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In​
N.Y.
City any​
slingshot
or blowguns are banned because they are silent and could be lethal in the hands of a experienced person. In​
N.Y.
State wrist unassisted​
slingshots
and blowguns are legal but you may not hunt with them.​
Several years ago a forum member from NYC was arrested for shooting his pfs at cans in a vacant lot. The case was dropped before it went to court.
 

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Here in Switzerland, only wrist-braced slingshots are banned. Slingshots without a wrist brace can be purchased without problems, but they are legally viewed as "dangerous objects", because of their potential of severe injury to others: thus, if stopped by the Swiss police, anyone carrying a concealed slingshot has to give a good reason why they are doing so, particularly in an urban environment. When in doubt, the police will simply confiscate slingshots, knives, etc, without any other legal consequences.

Carrying a slingshot whilst out hiking will hardly draw anyone's attention, but it's probably a good idea to find somewhere away from the public eye when plinking with it: we also have our fair share of narrow minded anti-shooting liberals. That said, shooting on private land, like in a back yard, is no problem whatsoever, providing that no shots ever leave the property i.e. a good backstop is a must. Hunting with slingshots is prohibited in Switzerland.

That said, I must be one of an extremely small number of people in the land of Heidi who makes, buys, and shoots slingshots. Many people shoot firearms at the numerous shooting clubs throughout the country - mainly assault rifles, shotguns, and handguns. This is largely because the right to firearm ownership is based on the federal legal "must issue" permit principle under Swiss law, which actually has some similarities with the Second Amendment in the US: it's widespread gun ownership by citizens (and mountainous terrain) that ensured freedom and democracy in the Swiss Confederation for centuries.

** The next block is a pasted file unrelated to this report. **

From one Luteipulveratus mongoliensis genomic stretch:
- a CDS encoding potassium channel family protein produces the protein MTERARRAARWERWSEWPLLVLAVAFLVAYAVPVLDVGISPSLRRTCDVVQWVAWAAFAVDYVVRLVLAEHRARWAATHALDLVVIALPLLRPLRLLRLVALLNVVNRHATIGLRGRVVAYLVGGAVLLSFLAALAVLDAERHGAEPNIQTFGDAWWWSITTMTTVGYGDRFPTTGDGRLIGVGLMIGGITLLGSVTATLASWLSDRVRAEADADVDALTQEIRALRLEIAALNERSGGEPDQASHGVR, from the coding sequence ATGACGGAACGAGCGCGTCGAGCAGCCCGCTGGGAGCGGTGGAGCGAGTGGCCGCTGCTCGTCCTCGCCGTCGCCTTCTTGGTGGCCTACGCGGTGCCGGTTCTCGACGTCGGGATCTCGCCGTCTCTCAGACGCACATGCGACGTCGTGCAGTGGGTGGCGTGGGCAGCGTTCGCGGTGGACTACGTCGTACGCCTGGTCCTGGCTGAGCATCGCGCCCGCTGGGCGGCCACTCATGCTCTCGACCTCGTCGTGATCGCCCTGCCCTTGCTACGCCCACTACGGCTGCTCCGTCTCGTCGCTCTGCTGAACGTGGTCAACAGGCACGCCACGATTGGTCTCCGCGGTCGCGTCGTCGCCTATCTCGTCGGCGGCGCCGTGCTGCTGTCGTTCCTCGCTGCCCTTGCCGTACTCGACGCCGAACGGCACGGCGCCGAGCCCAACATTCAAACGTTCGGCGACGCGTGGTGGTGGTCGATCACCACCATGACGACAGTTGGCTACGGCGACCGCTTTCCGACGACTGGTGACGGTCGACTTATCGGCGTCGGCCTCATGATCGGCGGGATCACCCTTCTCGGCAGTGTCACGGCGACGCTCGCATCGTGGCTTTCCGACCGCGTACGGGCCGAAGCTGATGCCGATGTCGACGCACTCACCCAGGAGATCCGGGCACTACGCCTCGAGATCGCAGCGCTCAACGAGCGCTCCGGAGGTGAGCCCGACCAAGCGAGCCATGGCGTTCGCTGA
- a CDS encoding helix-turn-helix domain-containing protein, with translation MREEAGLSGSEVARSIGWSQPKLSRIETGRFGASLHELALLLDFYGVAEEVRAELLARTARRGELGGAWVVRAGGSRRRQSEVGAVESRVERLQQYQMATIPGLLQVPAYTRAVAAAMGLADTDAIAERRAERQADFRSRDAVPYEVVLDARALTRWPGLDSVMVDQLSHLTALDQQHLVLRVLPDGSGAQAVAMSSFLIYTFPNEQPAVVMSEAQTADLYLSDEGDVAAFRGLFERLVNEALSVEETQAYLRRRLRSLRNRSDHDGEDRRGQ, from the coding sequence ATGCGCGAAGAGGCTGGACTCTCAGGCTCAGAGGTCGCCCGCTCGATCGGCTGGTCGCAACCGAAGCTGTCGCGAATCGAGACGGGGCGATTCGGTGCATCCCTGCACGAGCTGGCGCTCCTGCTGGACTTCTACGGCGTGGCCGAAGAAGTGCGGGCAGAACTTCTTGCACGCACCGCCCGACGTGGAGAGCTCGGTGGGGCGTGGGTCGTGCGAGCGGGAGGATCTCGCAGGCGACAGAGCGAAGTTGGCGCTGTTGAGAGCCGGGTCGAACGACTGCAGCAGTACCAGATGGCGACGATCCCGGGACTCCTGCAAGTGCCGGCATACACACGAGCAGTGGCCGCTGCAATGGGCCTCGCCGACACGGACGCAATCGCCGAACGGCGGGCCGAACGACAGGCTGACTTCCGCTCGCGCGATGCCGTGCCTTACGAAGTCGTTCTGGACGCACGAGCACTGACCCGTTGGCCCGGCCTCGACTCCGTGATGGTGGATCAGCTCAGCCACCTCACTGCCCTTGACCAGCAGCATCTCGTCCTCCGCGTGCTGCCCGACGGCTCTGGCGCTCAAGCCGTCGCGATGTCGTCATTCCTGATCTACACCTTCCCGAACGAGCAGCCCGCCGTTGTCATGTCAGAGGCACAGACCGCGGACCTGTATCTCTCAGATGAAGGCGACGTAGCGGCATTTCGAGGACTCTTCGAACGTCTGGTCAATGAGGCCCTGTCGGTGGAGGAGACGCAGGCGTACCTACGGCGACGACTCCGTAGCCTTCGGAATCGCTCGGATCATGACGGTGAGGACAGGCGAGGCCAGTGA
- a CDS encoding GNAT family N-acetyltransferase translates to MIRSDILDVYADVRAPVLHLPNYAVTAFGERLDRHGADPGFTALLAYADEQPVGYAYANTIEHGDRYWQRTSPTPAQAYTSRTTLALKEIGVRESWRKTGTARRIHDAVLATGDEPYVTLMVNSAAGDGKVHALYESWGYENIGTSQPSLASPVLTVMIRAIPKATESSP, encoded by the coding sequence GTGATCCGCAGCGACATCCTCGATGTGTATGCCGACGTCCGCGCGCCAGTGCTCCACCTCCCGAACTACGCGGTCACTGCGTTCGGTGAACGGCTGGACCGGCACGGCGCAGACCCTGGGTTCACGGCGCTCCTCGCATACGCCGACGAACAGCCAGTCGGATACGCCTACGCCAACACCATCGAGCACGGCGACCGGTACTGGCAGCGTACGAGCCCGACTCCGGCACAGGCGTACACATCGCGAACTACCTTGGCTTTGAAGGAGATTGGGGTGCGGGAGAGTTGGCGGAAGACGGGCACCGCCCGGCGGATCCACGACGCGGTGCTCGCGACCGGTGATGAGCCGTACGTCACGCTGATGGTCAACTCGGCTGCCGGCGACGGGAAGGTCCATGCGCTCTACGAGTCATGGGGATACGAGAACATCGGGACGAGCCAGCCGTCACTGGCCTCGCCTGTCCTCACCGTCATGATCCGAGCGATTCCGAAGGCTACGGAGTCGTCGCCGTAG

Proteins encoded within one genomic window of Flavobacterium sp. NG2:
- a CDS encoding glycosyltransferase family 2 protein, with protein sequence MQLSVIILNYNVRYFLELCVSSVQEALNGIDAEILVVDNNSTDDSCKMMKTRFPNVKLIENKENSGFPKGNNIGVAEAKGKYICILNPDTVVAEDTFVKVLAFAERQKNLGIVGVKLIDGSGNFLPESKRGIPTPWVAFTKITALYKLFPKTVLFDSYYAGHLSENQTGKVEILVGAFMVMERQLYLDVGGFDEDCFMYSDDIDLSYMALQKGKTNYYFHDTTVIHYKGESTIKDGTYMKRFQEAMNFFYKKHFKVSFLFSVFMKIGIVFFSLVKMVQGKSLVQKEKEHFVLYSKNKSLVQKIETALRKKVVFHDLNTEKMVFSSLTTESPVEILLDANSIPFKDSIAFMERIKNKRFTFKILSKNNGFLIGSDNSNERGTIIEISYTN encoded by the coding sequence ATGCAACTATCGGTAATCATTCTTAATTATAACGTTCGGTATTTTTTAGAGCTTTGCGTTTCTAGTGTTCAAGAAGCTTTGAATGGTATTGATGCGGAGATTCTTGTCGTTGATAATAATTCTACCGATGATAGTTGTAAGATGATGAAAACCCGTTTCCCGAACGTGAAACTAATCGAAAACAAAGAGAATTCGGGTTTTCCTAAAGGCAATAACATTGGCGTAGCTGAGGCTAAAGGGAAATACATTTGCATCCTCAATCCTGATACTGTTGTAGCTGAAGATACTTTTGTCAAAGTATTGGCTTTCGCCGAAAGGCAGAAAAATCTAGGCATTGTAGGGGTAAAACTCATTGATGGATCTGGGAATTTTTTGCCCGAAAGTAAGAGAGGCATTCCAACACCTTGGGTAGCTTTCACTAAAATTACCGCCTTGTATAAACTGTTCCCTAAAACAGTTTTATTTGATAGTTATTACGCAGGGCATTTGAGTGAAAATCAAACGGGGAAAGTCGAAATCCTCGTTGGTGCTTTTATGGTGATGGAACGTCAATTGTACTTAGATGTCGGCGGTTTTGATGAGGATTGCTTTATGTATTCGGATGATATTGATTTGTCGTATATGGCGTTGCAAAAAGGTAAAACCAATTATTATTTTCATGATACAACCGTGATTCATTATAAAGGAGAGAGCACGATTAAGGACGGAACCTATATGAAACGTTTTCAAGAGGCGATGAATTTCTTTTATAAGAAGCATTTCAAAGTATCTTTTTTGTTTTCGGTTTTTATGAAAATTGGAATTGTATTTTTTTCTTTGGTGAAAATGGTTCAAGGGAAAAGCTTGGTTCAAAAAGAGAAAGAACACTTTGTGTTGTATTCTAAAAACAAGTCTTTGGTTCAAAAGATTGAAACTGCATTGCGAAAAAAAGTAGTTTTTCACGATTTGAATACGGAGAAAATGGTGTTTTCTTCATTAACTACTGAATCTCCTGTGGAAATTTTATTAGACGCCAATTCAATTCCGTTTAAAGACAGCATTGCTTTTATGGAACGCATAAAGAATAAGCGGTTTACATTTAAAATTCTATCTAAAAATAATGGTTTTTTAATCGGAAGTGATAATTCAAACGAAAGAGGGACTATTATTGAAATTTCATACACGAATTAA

Handguns and semi-automatic rifles require an acquisition permit based on a police background check, whereas non-semi automatic rifles can be purchased over the counter, with only the ID card details of the buyer needing to be recorded by the seller, who may ask for an extract from the federal criminal records. Moreover, anyone who has completed military service gets to keep their military assault rifle converted to semi-automatic mode:

https://en.wikipedia.org/wiki/SIG_SG_550

In contrast, handgun carrying permits for self defense are extremely difficult to obtain for average citizens, and in all honesty, our city streets are pretty safe, even late at night (except for some dodgy city areas here and there). We do have the right to carry a pepper spray without any form of permit.

Unfortunately, the EU is nibbling away at European gun rights, which affects Switzerland because we are part of the so-called "Schengen" area (free movement of goods and people, largely uncontrolled borders). Gun ownership and shooting is part of the Swiss heritage.

Thus, the US is still the unrivaled country in terms of shooting freedom, even if some states seem to have rather contradictory laws - such as slingshot bans.

My 2 cents worth...
 

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Never - Ever - EVER! give up your God-given RIGHT!!! to arm yourself!

"Guard with jealous attention the public liberty. Suspect everyone who approaches that jewel. Unfortunately, nothing will preserve it but downright force. Whenever you give up that force, you are inevitably ruined." ~ Patrick Henry

"The strongest reason for people to retain the right to keep and bear arms is, as a last resort, to protect themselves against tyranny in government." -- (Thomas Jefferson)
 
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